What does this look like in practice?
First, be skeptical about any civics curriculum that relies heavily on memorization or a tidy, whitewashed single story of our nation’s history. Both stifle curiosity about our complex country’s past and present, leaving less openness to explore the wide range of personal and ancestral experiences represented in most American classrooms today. There isn’t—and never was—one way to be an American, and our civics curriculum and pedagogy should reflect that.
In their recent evaluation of Massachusetts’ new civics curriculum, the Center for Information and Research on Civic Learning and Engagement (CIRCLE) at Tufts University found that an inquiry-based approach showed notable promise in improving student engagement and enjoyment.
Imagine if my middle school social studies teacher taught her prescribed lesson about European immigration through Ellis Island and then assigned students to map and share their own trajectory to Iowa, depending on each person’s ancestral identities. I would have been asked to interview my parents and discovered—decades earlier than I did in reality—about my paternal grandparents’ migration from a rural village to Mumbai in search of work, about the devastating impact that the partition of India had on my mother’s family, and how changing American immigration laws (partly a response to Cold War politics) permitted each of my parents to immigrate to this country in the 1960s.
A modern civics education should also emphasize individual reflective practice. Identity development is critical for young people to make a successful transition into adulthood, and national identity must be integrated alongside race, ethnicity, immigration status, gender identity, sexual orientation, religion, ability, and other differences that make a difference in the lives of Americans today.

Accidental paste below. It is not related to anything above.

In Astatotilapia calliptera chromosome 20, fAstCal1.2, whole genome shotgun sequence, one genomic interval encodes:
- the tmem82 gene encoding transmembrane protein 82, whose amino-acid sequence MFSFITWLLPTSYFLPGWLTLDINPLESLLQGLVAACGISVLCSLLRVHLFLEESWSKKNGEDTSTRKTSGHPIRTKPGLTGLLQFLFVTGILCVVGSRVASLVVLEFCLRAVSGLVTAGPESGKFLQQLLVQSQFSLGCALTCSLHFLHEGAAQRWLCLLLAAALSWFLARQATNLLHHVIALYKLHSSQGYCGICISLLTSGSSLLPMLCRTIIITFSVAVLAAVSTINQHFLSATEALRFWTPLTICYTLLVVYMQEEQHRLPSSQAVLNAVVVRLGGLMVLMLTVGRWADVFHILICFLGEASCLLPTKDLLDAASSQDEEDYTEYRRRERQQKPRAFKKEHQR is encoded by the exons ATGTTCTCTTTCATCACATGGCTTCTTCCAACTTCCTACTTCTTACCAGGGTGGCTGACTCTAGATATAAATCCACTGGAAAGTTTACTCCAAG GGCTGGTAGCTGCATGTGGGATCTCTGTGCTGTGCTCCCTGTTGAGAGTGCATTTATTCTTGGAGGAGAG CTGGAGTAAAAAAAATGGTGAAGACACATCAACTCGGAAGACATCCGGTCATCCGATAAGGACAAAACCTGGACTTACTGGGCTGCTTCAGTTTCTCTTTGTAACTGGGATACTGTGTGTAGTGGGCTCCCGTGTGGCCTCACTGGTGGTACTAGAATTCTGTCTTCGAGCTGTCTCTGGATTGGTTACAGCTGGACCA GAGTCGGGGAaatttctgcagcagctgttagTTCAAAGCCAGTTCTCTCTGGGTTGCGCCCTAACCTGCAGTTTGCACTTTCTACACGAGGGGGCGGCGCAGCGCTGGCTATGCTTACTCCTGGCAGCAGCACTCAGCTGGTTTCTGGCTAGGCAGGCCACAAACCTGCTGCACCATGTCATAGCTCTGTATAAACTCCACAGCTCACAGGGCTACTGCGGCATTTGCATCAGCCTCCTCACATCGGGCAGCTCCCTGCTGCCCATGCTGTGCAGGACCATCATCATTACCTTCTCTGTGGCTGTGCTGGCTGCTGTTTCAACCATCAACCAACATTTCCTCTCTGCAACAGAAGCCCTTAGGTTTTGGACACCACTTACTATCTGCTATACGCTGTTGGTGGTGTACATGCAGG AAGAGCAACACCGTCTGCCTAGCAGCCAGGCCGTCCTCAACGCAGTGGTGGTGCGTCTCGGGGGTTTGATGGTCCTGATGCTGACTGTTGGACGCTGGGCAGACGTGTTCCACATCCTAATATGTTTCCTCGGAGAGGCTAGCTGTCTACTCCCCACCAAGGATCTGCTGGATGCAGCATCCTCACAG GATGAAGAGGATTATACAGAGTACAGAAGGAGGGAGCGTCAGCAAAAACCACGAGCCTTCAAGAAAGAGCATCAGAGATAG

Helping students understand themselves as complex people living in a complex world is a mindset necessary for any subject, but it will be particularly helpful in supporting their ability to understand exactly how their experiences relate to content covered in their civics courses.
Equipping civics teachers with inquiry-based learning strategies—mirroring what STEM (science, technology, engineering, math) and ELA teachers have increasingly done—may involve rethinking how we train and develop them. In the meantime, organizations like CIRCLE or the Right Question Institute—which provides practical techniques for teachers and students to ask more critical questions—offer research and tools that help classrooms become our new laboratories of democracy.
This fall, students will return to classrooms in several states where a new civics education requirement has been enacted. I imagine there will be another lonely Indian boy in a rural school who agonizes about how to reconcile his personal and ancestral identities with his national one. When he does, my hope is that his teacher welcomes that conversation and has the civics education curriculum and professional learning to foster his sense of belonging without incentivizing conformity.
We need that child to see the world as it is but also as he needs it to be, imagining himself not as an outsider—as I once did—but as an essential member of American society.